Hi Ron,

Sure. Thanks for asking. A "second-order commodification" role that I perceive formally innovative Canadian poetics playing in its contribution to US/Canadian poetic tendencies -- from projective verse (the Vancouver 63 conference) to Language poetry (the 85 conference) -- connects to my sense of NYS's absence in Canada.

By "second-order commodification" (a term modified from Barthes's 1957 theory of the ideology of myth as a second-order semiotic system) I mean the following scenario. I'm quoting from an essay on hole magazine at

"Second-order commodification" is a condition of reception of the cultural "new" (a relative matter) where the emergence (of the new, from "here") and the arrival (of the new, from "elsewhere") intersect in a contested site-as-dialogue. That condition existed for us [i.e. as hole magazine eds.] in employing the term "language-centred." Second-order commodification refers to a myth-inducing condition in which there is simultaneously (a) the emergence ("here") and arrival (from "there") of primary writing only later to be identified as "new" (for instance, as "language-centred") with (b) the emergence/arrival of a metalanguage (in this case, conveyed by the term "language-centred") identifying the work as new. Second-order commodification results from a cultural context in which primary language without a name, and its metalanguage that brings a name, temporally co-exist. One reception-effect of second-order commodification, particularly in Canada, is to have poetics stances appear clearly staked, already amplified, distinctly audible, a critical lexicon already worked out and available to draw from in identifying aesthetic tendencies in possibly opposing, even reductive, ways.

Further in the essay, I consider three kinds of responses to this predicament of Canadian culture: resolute intransigence (Deanna Ferguson), resolute participation (Lisa Robertson), the resolute itself -- squared (Alan Davies). (Alan Davies is never considered in this inter-border context, but, originally from Canada, some of his first work is published in the anthology Now We Are Six [Coach House, 1976].)

Perhaps, then, the absence of NYS in Canada is due to an absence of a NYS metalanguage?

The role of absence is a traditional motif of Canadian literary cultural history. In its more interesting variants, "absence" is paradoxically ontologized and centred in an author's body of work -- for instance, Robert Kroetsch’s. But absence has never been discussed as a term in relation to poetic lineage, the back-and-forth of influence across the southern border (let alone in relation to KSW's and TRG's 'erasing-something [i.e. NYS]-that-is-in-fact-absent').

But the absence of NYS in Canadian poetry is to me precisely how "Canada" differs from the "US," and by an unconscious social logic of mutual exclusion based on divergent histories -- a difference that in these terms ("NYS") has never previously been articulated, to my knowledge, in all the efforts -- from the 70s on -- to identify "the difference" between "Canada" and "US" poetic cultures.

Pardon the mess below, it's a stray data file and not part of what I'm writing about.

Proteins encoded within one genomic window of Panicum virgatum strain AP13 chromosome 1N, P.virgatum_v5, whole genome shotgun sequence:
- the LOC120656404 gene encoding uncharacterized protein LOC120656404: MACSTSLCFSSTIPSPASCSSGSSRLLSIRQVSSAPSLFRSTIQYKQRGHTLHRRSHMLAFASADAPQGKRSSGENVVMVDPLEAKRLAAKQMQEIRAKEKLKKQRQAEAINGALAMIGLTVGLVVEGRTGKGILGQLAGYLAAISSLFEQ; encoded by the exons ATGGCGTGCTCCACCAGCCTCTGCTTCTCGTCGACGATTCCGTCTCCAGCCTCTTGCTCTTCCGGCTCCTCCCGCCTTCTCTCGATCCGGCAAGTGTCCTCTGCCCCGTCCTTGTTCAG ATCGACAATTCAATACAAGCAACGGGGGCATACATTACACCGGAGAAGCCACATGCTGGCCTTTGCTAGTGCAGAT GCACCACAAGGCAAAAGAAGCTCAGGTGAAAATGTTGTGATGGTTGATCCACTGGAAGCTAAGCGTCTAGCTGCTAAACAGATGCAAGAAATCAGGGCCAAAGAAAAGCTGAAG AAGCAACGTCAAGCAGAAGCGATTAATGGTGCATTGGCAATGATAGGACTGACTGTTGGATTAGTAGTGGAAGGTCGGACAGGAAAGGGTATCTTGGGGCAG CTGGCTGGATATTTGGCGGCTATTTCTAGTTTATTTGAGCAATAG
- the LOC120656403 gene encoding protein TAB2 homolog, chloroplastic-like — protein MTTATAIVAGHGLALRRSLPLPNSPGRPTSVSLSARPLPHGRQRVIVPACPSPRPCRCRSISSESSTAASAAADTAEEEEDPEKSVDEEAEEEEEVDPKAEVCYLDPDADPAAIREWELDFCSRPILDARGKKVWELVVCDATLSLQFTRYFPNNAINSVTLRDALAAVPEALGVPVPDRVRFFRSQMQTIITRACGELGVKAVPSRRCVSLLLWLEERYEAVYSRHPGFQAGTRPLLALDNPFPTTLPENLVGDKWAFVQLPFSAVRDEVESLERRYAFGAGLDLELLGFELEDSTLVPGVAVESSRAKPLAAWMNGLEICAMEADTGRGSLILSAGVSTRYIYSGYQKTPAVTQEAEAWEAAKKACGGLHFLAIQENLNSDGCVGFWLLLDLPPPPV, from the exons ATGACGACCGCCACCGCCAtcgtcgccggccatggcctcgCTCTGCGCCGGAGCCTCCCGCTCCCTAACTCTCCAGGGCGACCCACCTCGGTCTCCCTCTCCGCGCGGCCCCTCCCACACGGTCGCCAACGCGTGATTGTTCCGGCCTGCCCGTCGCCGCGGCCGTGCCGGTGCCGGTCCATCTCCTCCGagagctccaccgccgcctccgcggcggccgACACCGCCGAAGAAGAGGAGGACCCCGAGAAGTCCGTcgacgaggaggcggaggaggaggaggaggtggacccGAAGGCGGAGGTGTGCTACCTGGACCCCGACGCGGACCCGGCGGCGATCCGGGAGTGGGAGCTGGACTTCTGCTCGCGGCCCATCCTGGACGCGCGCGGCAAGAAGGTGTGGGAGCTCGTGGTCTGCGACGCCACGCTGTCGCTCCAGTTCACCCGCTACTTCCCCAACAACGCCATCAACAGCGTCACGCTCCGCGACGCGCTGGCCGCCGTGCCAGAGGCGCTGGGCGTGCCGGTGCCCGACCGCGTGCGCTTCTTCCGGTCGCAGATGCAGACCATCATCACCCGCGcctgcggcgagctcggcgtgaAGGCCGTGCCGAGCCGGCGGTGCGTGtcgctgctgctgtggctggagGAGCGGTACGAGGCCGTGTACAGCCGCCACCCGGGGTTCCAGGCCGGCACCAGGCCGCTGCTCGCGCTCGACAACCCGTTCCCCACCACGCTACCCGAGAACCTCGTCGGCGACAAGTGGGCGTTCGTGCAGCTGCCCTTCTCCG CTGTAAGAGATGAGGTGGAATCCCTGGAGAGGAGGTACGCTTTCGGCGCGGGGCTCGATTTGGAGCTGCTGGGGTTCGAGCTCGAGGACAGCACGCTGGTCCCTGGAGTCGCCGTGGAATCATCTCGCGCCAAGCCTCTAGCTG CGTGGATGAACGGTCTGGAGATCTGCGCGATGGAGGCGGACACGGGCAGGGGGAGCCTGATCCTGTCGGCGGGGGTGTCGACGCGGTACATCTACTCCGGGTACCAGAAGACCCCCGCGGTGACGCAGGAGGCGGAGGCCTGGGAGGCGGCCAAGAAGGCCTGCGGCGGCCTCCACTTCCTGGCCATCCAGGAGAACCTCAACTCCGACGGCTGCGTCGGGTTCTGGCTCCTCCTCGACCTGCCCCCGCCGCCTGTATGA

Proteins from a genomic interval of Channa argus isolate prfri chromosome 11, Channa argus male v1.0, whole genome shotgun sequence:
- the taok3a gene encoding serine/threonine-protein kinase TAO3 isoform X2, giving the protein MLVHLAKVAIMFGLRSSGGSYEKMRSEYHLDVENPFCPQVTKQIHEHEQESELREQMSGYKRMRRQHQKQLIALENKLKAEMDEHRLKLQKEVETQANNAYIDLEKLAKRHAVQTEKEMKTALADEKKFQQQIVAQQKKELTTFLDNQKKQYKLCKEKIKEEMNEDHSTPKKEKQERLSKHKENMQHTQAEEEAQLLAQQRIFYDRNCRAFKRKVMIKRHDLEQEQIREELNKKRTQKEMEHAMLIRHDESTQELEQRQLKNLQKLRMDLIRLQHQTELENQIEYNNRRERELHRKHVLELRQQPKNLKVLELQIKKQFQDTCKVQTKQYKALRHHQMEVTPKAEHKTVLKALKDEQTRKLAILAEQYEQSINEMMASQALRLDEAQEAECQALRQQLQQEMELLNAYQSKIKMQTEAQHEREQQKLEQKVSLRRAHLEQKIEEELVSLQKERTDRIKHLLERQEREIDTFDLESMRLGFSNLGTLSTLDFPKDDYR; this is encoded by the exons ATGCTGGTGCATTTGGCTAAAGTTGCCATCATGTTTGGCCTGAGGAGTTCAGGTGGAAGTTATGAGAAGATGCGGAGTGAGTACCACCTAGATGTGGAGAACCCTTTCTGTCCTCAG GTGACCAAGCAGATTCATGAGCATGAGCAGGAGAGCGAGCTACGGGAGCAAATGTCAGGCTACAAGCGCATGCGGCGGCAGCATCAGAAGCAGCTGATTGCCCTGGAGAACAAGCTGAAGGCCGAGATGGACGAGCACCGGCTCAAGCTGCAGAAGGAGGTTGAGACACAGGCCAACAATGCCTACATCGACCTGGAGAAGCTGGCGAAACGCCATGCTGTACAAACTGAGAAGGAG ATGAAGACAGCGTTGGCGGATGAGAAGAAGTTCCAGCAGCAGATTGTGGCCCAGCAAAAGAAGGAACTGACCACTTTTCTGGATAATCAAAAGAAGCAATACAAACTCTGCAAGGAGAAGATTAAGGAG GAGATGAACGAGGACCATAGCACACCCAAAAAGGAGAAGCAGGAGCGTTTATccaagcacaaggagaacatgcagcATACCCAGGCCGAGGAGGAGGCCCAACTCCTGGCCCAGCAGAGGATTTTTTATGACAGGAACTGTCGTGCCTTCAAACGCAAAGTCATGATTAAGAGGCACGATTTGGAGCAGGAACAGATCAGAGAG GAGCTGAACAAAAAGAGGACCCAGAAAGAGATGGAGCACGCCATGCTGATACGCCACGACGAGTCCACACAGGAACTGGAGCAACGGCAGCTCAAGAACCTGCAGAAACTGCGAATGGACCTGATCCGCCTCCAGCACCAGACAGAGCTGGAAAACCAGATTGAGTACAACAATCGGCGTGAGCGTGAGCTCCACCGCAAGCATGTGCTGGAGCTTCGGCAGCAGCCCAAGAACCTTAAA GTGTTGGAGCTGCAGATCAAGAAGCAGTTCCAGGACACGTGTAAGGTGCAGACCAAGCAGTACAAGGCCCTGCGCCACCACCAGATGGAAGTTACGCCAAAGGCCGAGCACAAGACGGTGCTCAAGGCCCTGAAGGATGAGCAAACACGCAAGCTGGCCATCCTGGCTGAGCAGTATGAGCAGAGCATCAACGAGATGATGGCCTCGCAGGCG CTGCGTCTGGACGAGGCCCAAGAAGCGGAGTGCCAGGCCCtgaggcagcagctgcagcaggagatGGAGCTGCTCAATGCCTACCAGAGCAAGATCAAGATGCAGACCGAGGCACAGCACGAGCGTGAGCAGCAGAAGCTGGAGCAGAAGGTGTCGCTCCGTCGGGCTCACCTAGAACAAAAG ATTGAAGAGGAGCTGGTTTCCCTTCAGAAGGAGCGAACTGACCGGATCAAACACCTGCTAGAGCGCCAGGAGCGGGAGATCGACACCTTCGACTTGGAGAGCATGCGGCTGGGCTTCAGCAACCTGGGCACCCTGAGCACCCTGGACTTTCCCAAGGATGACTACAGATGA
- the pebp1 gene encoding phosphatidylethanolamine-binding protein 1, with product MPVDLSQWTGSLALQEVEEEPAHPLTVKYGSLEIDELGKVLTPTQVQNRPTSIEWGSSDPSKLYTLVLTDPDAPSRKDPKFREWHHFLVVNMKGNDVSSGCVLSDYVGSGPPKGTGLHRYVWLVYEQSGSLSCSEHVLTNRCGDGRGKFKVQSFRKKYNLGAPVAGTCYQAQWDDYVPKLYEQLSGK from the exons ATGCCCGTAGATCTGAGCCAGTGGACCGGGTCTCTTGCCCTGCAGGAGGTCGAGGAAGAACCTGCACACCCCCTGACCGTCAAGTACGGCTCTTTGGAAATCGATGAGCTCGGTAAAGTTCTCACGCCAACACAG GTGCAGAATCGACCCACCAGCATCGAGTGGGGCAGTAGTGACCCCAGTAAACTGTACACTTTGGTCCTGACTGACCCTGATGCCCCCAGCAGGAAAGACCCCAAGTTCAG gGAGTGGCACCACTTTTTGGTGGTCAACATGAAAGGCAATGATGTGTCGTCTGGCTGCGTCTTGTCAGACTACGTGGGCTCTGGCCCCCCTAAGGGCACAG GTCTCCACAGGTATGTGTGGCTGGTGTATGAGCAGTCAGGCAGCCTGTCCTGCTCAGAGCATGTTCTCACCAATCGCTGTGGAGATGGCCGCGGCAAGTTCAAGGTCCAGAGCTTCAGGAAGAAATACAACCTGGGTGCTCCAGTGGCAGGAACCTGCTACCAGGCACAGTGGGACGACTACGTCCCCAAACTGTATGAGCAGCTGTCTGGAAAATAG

Cabri here entertains the possibility that the lack of a New York School metalanguage may have contributed to its inability to move north – it may even explain why the sudden disruption in the mid-1980s that the 2nd & 3rd generation New York School poets themselves experienced, wasn’t more immediately & easily overcome directly by those poets themselves. “Personism,” Frank O’Hara’s one serious statement of his poetics, does more to point up the absence of a metalanguage than it ever did to constitute one.+

* Part of the “problem” of Dudek to us Yanks, when one tries to place him alongside the history of U.S. poetry is that he comes along right during that fallow period of the Second World War – that is, after the Objectivists but really before the New Americans. Robert Duncan, the one major poet to have emerged from that same period south of the border during that same period, was cagey enough to avoid by aligning himself with the mostly younger poets of the NAP. Several of the other poets of interest who emerged during the war decade – May Sarton, Muriel Rukeyser – have remained more or less permanently in limbo, never really adopted by either of the major traditions of U.S. verse. To make any sort of simple analogy (Dudek = X) thus really isn’t possible, because X itself doesn’t exist.
Or, another approach, one might argue that Dudek = the Duncan of The Years as Catches, and most especially “African Elegies,” but without the later impact of the New American Poetry. What poet would Duncan have become without the push-pull influences of Olson, Creeley, Ginsberg, et al? It might have been something much closer to the Dudek captured in Infinite Worlds (MontrĂ©al: VĂ©hicule Press, 1988), edited not coincidentally by one man who knew both quite well, Robin Blaser. Dudek was born one year ahead of Duncan, closer in age than either Olson or Creeley.

** Cabri’s contribution to the poetics of Philadelphia is worth a blog or two in itself. He proved to be the single most influential spark to the various elements working more or less independently around the region, at least in the seven years I’ve lived here. The scene as he left it had many times the power (precisely of interactivity) as the scene as he originally found it. It left us all asking ourselves, “Who was that masked man?”

*** More distantly than it might have been. In 1962, my grandfather actively explored moving to Calgary as he helped to set up a paper recycling plant there. My grandmother’s mental illness finally functioned as the veto to that impulse.

+ Kerouac & Ginsberg gave the Beats a rough, but very usable metalanguage. In addition to his various notes on spontaneous prose, Kerouac’s ideas about writing creep into his prose on several occasions. Ginsberg’s many public statements served a similar purpose. Of the primary New American formations, only the New York School actively avoided discussions of their own practice.